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The Tipping Point
You knew this day would come, but did it have to be so soon? You're out in public with your child and all of a sudden you hear, "You're embarrassing me!"
What did you do? Most likely, your parental faux pas won't scar your child for life, but as she grows, she'll begin moving away from family familiarity towards greater independence. This is all perfectly normal. According to the American Academy of Child and Adolescent Psychiatry, a child's struggle towards independence can include rudeness, a desire to be left alone and a heightened sensitivity to their new peer group.
What To Do?
This is a troublesome combination—and tough for parents to take. Most moms and dads aren't intentionally embarrassing; parents sometimes don't realize how their behavior affects their kid. The key to managing meltdowns is to be aware of the root causes, and understanding what triggers these bouts of unbearable embarrassment.
Start by checking out these common, everyday situations; along with some sensible coping strategies.
Don't Sing in Public
When out with your child, the prime directive for public behavior is to remember that you're not alone.
Singing while out with your youngster is a no-no ... even if you have impressive chops. In a recent interview, the Academy Award-winner Reese Witherspoon, who nabbed honors for her voice, says her daughter begged her not to mortify her by singing.
Avoid Your Kid's Friends
Back when you had a toddler, it was perfectly okay to walk along talking to yourself, dressed in 10-year-old sweatpants while you burped at will. Those days are gone, at least when you're with a sensitive youngster.
Keep a healthy distance when you bump into any of your child's friends in a public place, like a mall or park. If it's unavoidable, say a quick hello but don't dawdle; your child will thank you later.
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Keep It Stylish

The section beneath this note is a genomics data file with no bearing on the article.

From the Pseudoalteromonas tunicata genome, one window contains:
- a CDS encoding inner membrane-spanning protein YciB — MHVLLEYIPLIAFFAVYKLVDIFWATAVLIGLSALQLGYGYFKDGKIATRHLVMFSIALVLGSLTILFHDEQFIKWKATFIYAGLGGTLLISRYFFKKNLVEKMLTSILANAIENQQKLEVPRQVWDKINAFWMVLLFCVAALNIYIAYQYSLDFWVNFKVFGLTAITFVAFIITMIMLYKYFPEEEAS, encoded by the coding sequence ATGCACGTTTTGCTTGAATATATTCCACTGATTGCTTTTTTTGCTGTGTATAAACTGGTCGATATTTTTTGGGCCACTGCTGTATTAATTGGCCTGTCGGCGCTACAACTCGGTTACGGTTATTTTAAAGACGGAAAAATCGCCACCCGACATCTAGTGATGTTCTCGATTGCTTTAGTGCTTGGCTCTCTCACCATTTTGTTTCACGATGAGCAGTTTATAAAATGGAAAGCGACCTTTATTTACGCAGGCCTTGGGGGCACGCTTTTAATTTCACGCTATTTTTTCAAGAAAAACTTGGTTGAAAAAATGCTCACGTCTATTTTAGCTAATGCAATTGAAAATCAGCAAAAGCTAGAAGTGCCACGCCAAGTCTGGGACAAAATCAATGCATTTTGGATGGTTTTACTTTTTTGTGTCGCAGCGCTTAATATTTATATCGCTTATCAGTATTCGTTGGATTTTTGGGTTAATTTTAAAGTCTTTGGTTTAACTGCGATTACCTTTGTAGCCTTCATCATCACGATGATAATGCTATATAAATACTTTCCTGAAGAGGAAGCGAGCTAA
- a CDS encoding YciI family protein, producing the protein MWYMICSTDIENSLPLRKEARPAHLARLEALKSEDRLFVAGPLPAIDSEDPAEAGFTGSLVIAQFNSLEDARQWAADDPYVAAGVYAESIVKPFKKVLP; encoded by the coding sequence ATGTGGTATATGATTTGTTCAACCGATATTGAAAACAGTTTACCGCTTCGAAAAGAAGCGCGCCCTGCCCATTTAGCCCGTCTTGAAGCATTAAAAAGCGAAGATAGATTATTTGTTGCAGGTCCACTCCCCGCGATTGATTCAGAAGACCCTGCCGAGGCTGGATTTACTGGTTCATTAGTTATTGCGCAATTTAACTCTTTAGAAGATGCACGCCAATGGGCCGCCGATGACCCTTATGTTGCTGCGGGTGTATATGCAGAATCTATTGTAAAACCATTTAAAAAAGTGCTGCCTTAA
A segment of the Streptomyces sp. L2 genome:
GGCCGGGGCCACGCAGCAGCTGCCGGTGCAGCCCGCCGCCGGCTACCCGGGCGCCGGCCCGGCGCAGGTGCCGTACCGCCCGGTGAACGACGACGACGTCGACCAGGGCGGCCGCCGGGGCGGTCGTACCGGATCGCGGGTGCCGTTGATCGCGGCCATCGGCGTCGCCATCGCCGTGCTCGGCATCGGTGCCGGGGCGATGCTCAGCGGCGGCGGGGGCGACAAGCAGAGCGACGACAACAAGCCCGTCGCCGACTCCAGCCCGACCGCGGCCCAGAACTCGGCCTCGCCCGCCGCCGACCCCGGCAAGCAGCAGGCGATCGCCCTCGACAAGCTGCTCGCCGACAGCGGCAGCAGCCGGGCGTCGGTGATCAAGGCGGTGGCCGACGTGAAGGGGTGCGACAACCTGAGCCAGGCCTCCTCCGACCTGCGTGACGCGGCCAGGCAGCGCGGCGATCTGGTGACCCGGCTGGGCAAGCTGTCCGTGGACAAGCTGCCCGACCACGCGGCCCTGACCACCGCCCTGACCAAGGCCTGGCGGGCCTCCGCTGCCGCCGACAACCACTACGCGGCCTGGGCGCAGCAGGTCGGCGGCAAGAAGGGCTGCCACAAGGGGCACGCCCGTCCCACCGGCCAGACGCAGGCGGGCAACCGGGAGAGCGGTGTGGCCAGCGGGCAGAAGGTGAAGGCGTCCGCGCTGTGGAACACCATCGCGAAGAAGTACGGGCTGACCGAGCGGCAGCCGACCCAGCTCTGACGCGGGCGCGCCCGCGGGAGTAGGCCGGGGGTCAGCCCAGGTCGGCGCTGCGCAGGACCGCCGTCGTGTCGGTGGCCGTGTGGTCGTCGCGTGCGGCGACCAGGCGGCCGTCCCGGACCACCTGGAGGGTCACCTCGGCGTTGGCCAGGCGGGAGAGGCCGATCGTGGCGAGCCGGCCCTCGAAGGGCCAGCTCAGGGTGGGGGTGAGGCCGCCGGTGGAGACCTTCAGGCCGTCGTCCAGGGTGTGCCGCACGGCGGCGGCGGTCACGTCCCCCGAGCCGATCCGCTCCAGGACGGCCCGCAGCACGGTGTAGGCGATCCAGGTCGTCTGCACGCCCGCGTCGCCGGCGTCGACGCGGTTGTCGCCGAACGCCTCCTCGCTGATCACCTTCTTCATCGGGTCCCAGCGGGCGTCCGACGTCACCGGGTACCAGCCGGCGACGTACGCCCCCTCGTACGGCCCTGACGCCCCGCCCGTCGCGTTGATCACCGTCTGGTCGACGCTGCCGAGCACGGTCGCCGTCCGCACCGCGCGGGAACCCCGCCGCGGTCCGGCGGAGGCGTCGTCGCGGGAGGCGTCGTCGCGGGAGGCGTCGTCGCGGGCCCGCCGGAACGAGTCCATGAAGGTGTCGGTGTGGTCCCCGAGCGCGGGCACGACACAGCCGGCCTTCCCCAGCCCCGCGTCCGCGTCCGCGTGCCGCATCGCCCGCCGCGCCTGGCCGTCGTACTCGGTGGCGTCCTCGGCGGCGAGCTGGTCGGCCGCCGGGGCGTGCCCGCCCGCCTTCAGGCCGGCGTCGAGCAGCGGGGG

Dress like you're out with a friend. There's no need to pull out the pumps and party dress, but make an effort to shelve the sweatpants for a public appearance or birthday party with your little one in tow. It's not only embarrassing for your child to have you show up looking sloppy—it's disrespectful to her. Gussy up to make her feel like she's worth the effort.
Avoid Last-Minute Goodbyes
You're driving your student to school and everyone's in a great mood—but when you get there your child gets quiet and cranky. She demands to hop out of the car early, or runs off without so much as goodbye. What did you do? Absolutely nothing! Your child just doesn't want to be seen with you. Virtually all kids of a certain age will disown their parents the minute their friends are in sight.
Don't yell after your little one, especially within earshot of the other kids. This will deepen her embarrassment and could cause anger and resentment. Just let her go. There's no last-minute instruction that's so important that you have to risk a meltdown of mortification.
Create a Reasonable Schedule
Try and work out a reasonable arrangement for school pickups and drop-offs. If your child wants you to let her out a block or two early, talk it over together and take her feelings seriously. This is great time to bring up rules, safety and responsibility issues.
Don't Make Mortifying Threats
Never threaten to punish your child with things that you know will embarrass her—it may be a joke to you, but it's life or death to your little one. For example, if your child can't get rid of you quickly enough, don't say, "If you keep that up, I'm going to walk you into the classroom myself with my arms around your shoulders singing the latest Lady Gaga song." Absurd? Of course, but your kid doesn't know that!
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Avoid Surprises at School
If you're at school during business hours, don't "pop-in" the classroom. If you see your child on the playground with a group of friends, give her space to socialize.
Cheer Quietly at School
Don't be the loudest parent there. Whatever the event, you can cheer and show support, but don't overdo it—for your student's sake. Watch what other parents are doing and try not to "stand out" too much.
Keep It Civil
Never argue with another adult in front of your child or her friends. If you have an issue with a teacher, talk to her in private. If you have a problem with another parent (something that's becoming all too common at school sporting events) don't start an argument. Again, it may be a minor thing to you, but it can be beyond embarrassing to your kid and can even have long-term negative effects.
Whether you're a bona fide "cool mom" or simply tiptoeing around situations that inflame tween angst, remember: there are no hard and fast rules for avoiding the label of world's most embarrassing parent.
Just remember, it's not your fault—most of the time—it's just a natural part of growing up. As your kid grows up and out of this phase, she'll quit harping on your eccentricities—and will most likely embrace the quirks that make you mom.